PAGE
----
I respect your attitude towards the forced abortions and really wouldn’t argue with that.

    I agree with you whole-heartedly about the pollution issue, though (although I’m not sure SUV-loving Americans can criticize the driving habits of others) and I think it’s essential to ask why Beijing was given the Games *NOW* when their environmental conditions are still so appalling. It was clearly a decision that placed politics above concern for actual athletic competition as I believe many athletes are going to attest to.

    Most troubling for the Chinese is that the central government does not appear in control of the pollution situation or the polluters and I don’t think they understand how negative the response is going to be to the conditions. It’s bad for them to have it now and it’s bad for the athletes. But actual concern for the athletes is something beyond politics and is actually about the sport (Gosh!), something that seems to have been a secondary thought at best in this whole fiasco.

  6. Luke on May 2nd at 6:59 am


    This is indeed an insightful piece; I’m concerned, however, that it is just too balanced. Your distinction between the Chinese government and the Chinese people is very useful, especially since the Chinese government–unlike the American–is not explicitly ‘by the people, for the people’. This implies (to me, at least) that the Chinese people bear significantly less blame for the sins of their government than do, say, Americans, at least in theory. As such, a boycott of the Olympics would, as you point out, punish a billion people (to many of whom the Olympics are an extremely big deal) for the sins of a very few.

    More to the point, however, when you consider America’s moral standing these days, you really have to admire the chutzpah of leaders like Nancy Pelosi who have considered a boycott. The Chinese government is arresting people without due process? Get out of town. Even if we found that the highest levels of the Chinese government had approved torture of the Tibetan protesters, and that those torture practices had in several cases lead to deaths, it should be hard for us Americans to summon much dudgeon. Maybe if China had started two offensive wars in the last seven years, basing one on totally mistaken intelligence, in the process killing tens of thousands of innocent people and displacing hundreds of thousands–certainly then our government would be right to boycott.

    America’s boycotting on account of China’s environmental issues would be equally rich, considering that this country has been the single greatest enemy of sound environmental policy throughout the world for at least the last 20 years.

    You are right that we cannot stop individuals from protesting, though I think Americans who want to protest should first concern themselves with getting their ducks in a row at home (I won’t speak about Europeans, though for the most part they too have problems they could worry about at home–except the Northern Europeans, who, it seems to me, have the right to protest whomever they want). What really gets me about these protesters is the lack of perspective they have on the progress China has demonstrated over the last 30 years. As you point out, over that period, the Chinese government has improved dramatically on literally every measure that should be important to us. Certainly the country still has major problems, but these problems are vastly complex. One simply cannot be indignant about China’s environmental policies and their ‘coercive’ one-child policy at once, for one of the greatest contributors to China’s massive environmental problems is of course their massive over-population problem. And right now, a large-scale political revolution that instituted a less ‘coercive’, more open, more Western democracy would be likely only to make these problems worse by decreasing the government’s ability to combat them. This is not to say that such a democracy cannot be a long-term goal, but rather that we have to look at China’s situation right now in the light of its history.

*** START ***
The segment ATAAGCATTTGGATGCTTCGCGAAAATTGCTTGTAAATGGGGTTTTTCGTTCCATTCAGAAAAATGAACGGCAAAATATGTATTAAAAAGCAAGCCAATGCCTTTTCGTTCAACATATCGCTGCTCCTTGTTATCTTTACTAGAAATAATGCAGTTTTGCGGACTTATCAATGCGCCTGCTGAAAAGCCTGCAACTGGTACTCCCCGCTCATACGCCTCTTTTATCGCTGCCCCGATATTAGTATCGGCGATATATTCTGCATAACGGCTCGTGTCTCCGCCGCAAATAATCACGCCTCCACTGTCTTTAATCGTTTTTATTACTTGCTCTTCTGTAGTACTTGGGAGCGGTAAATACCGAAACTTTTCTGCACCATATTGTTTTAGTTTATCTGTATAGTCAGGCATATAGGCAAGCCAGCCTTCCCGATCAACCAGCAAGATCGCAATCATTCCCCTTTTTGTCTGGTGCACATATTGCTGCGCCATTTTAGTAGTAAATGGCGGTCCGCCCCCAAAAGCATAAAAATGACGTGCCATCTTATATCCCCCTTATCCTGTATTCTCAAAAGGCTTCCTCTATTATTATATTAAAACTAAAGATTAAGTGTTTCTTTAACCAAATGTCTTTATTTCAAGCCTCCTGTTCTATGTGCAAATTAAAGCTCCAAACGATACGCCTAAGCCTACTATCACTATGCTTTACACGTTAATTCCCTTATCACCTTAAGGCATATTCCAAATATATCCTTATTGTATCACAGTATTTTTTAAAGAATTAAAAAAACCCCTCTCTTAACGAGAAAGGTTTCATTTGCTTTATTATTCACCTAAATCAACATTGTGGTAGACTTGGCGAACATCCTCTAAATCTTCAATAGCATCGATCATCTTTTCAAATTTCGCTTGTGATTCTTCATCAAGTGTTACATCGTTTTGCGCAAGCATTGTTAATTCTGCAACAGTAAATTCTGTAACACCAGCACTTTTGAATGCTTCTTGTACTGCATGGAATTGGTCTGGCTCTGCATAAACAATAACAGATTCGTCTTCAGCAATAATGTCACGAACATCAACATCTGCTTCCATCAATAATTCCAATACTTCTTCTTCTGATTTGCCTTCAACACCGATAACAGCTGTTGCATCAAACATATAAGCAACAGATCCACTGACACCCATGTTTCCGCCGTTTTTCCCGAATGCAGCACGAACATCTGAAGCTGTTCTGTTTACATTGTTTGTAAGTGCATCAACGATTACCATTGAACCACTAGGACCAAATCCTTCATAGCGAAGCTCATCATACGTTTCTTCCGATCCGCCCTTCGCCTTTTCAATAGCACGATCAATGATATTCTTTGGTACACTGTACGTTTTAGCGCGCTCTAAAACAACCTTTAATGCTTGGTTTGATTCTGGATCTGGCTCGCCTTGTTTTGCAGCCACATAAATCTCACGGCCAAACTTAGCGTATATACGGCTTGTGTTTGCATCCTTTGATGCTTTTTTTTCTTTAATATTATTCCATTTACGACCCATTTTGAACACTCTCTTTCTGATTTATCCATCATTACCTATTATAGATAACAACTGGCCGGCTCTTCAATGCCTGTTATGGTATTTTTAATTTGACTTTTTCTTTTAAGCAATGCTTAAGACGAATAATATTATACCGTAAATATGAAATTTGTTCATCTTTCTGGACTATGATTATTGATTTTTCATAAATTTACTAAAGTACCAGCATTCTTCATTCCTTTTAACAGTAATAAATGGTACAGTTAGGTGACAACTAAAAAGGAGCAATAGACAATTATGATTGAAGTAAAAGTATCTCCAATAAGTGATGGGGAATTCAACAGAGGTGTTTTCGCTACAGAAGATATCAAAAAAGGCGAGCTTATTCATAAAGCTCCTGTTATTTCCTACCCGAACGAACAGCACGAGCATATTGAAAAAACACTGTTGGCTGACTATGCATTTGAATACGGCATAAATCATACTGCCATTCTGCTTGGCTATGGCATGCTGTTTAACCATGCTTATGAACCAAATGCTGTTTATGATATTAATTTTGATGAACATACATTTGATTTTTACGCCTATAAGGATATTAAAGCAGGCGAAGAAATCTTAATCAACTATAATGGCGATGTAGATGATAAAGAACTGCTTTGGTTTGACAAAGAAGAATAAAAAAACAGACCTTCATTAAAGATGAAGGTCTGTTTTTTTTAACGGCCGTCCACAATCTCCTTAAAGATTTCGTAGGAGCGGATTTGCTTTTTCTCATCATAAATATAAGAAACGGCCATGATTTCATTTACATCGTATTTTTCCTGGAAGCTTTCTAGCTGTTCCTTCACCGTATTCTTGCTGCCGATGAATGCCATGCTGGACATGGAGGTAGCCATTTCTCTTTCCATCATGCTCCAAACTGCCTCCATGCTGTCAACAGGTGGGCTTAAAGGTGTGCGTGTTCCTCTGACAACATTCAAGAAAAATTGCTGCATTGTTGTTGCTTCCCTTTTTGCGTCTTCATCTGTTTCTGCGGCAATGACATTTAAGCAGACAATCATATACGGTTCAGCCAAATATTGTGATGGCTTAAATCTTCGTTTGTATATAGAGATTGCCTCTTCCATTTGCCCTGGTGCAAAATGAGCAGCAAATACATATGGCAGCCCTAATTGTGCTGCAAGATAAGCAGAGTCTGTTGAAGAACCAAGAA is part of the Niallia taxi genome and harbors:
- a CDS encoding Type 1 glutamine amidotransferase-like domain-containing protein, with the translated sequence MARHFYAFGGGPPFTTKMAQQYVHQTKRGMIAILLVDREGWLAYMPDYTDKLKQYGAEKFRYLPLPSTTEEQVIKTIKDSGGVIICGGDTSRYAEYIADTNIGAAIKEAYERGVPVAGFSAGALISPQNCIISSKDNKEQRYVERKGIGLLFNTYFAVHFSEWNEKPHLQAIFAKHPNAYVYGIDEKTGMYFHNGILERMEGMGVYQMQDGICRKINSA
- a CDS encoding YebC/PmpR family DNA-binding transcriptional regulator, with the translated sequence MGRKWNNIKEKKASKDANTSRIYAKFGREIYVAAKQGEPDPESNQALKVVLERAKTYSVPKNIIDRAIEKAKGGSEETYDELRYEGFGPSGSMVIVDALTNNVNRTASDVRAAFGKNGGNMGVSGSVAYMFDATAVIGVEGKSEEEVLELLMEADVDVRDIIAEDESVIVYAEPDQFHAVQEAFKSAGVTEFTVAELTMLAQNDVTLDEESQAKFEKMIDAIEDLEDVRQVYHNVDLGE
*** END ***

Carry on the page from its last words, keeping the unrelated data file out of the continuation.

Finally, while we must acknowledge that Tibetans who are angry about the state of their homeland have every right to be so, I think we Americans are getting a very skewed picture of the oppressiveness of China’s reaction. What do you think the American government would do if crowds of Native Americans got together to riot, burn shops, and kill white people in, say, Santa Fe? But wait, you say–that couldn’t happen. Of course not; but only because America’s ‘cultural genocide’ against the Native Americans has been much more thorough than anything the Chinese have attempted in Tibet.

    Finally, no amount of protesting or boycotting is likely to significantly change China’s policy in Tibet. Westerners would do well to recognize that protests abroad, violent or non-violent, work as political tools only when the country against which they are directed has a free press, which of course China doesn’t. When the press is controlled by the people you are protesting against, your protesting can only frustrate your goals. Protestors in America and abroad–be they private individuals or public figures–need to stop behaving like they’ll get a cookie every time they throw a temper tantrum. If we really want China to improve on these issues, and aren’t merely concerned with inflating our own opinions of ourselves, there are responsible avenues by which we can exert pressure. Attempts to embarass the Chinese people are not among them. Just imagine, for instance, how America would react to China’s banning it from the Olympics on the basis of our record in Guantanamo and Abu Ghraib.